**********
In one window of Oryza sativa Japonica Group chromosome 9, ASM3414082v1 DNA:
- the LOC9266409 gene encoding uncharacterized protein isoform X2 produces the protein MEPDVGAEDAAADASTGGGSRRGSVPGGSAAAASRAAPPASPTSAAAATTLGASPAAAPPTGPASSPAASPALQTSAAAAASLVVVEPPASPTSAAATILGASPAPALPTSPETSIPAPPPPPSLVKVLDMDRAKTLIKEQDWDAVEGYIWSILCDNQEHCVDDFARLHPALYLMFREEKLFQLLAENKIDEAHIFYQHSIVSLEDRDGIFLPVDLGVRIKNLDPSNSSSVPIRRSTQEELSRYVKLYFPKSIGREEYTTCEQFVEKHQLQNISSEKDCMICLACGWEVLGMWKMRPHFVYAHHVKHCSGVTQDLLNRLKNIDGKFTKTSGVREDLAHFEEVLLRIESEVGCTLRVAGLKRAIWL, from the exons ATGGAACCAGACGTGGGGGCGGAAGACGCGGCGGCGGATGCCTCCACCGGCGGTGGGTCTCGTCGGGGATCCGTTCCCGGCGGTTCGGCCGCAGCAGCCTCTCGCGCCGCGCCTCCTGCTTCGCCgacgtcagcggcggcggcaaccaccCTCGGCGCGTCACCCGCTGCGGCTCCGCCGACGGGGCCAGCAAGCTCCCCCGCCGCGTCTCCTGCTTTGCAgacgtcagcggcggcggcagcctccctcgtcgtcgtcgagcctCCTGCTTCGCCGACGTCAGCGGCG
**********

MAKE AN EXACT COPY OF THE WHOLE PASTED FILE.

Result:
In one window of Oryza sativa Japonica Group chromosome 9, ASM3414082v1 DNA:
- the LOC9266409 gene encoding uncharacterized protein isoform X2 produces the protein MEPDVGAEDAAADASTGGGSRRGSVPGGSAAAASRAAPPASPTSAAAATTLGASPAAAPPTGPASSPAASPALQTSAAAAASLVVVEPPASPTSAAATILGASPAPALPTSPETSIPAPPPPPSLVKVLDMDRAKTLIKEQDWDAVEGYIWSILCDNQEHCVDDFARLHPALYLMFREEKLFQLLAENKIDEAHIFYQHSIVSLEDRDGIFLPVDLGVRIKNLDPSNSSSVPIRRSTQEELSRYVKLYFPKSIGREEYTTCEQFVEKHQLQNISSEKDCMICLACGWEVLGMWKMRPHFVYAHHVKHCSGVTQDLLNRLKNIDGKFTKTSGVREDLAHFEEVLLRIESEVGCTLRVAGLKRAIWL, from the exons ATGGAACCAGACGTGGGGGCGGAAGACGCGGCGGCGGATGCCTCCACCGGCGGTGGGTCTCGTCGGGGATCCGTTCCCGGCGGTTCGGCCGCAGCAGCCTCTCGCGCCGCGCCTCCTGCTTCGCCgacgtcagcggcggcggcaaccaccCTCGGCGCGTCACCCGCTGCGGCTCCGCCGACGGGGCCAGCAAGCTCCCCCGCCGCGTCTCCTGCTTTGCAgacgtcagcggcggcggcagcctccctcgtcgtcgtcgagcctCCTGCTTCGCCGACGTCAGCGGCG